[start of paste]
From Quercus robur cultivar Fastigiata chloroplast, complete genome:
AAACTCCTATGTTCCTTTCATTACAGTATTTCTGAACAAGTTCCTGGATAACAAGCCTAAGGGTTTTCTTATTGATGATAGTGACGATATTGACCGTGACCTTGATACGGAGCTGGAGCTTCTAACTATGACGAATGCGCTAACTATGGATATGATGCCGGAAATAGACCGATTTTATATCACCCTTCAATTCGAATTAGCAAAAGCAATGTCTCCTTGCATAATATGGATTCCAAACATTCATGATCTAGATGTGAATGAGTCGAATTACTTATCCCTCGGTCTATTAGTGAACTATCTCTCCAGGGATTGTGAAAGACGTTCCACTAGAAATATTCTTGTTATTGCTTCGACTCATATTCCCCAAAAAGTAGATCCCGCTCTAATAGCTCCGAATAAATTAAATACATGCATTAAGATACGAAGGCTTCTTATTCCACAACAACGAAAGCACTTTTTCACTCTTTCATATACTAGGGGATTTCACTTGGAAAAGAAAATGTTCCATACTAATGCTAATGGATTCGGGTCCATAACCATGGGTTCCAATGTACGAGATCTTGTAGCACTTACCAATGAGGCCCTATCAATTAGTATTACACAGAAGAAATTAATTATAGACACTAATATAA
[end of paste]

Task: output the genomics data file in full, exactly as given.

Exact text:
From Quercus robur cultivar Fastigiata chloroplast, complete genome:
AAACTCCTATGTTCCTTTCATTACAGTATTTCTGAACAAGTTCCTGGATAACAAGCCTAAGGGTTTTCTTATTGATGATAGTGACGATATTGACCGTGACCTTGATACGGAGCTGGAGCTTCTAACTATGACGAATGCGCTAACTATGGATATGATGCCGGAAATAGACCGATTTTATATCACCCTTCAATTCGAATTAGCAAAAGCAATGTCTCCTTGCATAATATGGATTCCAAACATTCATGATCTAGATGTGAATGAGTCGAATTACTTATCCCTCGGTCTATTAGTGAACTATCTCTCCAGGGATTGTGAAAGACGTTCCACTAGAAATATTCTTGTTATTGCTTCGACTCATATTCCCCAAAAAGTAGATCCCGCTCTAATAGCTCCGAATAAATTAAATACATGCATTAAGATACGAAGGCTTCTTATTCCACAACAACGAAAGCACTTTTTCACTCTTTCATATACTAGGGGATTTCACTTGGAAAAGAAAATGTTCCATACTAATGCTAATGGATTCGGGTCCATAACCATGGGTTCCAATGTACGAGATCTTGTAGCACTTACCAATGAGGCCCTATCAATTAGTATTACACAGAAGAAATTAATTATAGACACTAATATAA